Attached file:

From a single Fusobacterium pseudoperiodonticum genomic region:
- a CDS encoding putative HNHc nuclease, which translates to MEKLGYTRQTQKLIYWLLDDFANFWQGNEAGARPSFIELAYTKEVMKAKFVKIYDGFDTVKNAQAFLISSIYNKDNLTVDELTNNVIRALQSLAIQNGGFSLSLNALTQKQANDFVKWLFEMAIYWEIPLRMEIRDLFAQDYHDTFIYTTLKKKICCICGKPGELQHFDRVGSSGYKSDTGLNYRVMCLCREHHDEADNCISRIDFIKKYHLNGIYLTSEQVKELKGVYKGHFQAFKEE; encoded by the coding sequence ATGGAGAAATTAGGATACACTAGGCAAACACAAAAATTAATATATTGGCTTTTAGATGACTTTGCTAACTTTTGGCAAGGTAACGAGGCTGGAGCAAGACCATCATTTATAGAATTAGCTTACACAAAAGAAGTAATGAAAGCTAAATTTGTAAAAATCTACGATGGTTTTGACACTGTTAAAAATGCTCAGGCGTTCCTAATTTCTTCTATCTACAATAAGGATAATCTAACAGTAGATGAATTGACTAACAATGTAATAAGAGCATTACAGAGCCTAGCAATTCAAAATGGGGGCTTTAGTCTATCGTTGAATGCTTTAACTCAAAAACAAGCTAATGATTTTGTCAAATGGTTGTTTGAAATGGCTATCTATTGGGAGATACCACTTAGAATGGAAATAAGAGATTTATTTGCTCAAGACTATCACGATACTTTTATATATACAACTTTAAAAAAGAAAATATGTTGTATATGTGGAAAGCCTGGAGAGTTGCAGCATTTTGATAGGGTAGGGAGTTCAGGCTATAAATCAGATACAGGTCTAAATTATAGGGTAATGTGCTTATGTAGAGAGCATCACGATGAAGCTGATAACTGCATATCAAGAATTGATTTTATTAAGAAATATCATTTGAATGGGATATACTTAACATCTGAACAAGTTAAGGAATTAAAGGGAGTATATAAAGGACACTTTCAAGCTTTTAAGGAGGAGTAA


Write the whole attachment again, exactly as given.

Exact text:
From a single Fusobacterium pseudoperiodonticum genomic region:
- a CDS encoding putative HNHc nuclease, which translates to MEKLGYTRQTQKLIYWLLDDFANFWQGNEAGARPSFIELAYTKEVMKAKFVKIYDGFDTVKNAQAFLISSIYNKDNLTVDELTNNVIRALQSLAIQNGGFSLSLNALTQKQANDFVKWLFEMAIYWEIPLRMEIRDLFAQDYHDTFIYTTLKKKICCICGKPGELQHFDRVGSSGYKSDTGLNYRVMCLCREHHDEADNCISRIDFIKKYHLNGIYLTSEQVKELKGVYKGHFQAFKEE; encoded by the coding sequence ATGGAGAAATTAGGATACACTAGGCAAACACAAAAATTAATATATTGGCTTTTAGATGACTTTGCTAACTTTTGGCAAGGTAACGAGGCTGGAGCAAGACCATCATTTATAGAATTAGCTTACACAAAAGAAGTAATGAAAGCTAAATTTGTAAAAATCTACGATGGTTTTGACACTGTTAAAAATGCTCAGGCGTTCCTAATTTCTTCTATCTACAATAAGGATAATCTAACAGTAGATGAATTGACTAACAATGTAATAAGAGCATTACAGAGCCTAGCAATTCAAAATGGGGGCTTTAGTCTATCGTTGAATGCTTTAACTCAAAAACAAGCTAATGATTTTGTCAAATGGTTGTTTGAAATGGCTATCTATTGGGAGATACCACTTAGAATGGAAATAAGAGATTTATTTGCTCAAGACTATCACGATACTTTTATATATACAACTTTAAAAAAGAAAATATGTTGTATATGTGGAAAGCCTGGAGAGTTGCAGCATTTTGATAGGGTAGGGAGTTCAGGCTATAAATCAGATACAGGTCTAAATTATAGGGTAATGTGCTTATGTAGAGAGCATCACGATGAAGCTGATAACTGCATATCAAGAATTGATTTTATTAAGAAATATCATTTGAATGGGATATACTTAACATCTGAACAAGTTAAGGAATTAAAGGGAGTATATAAAGGACACTTTCAAGCTTTTAAGGAGGAGTAA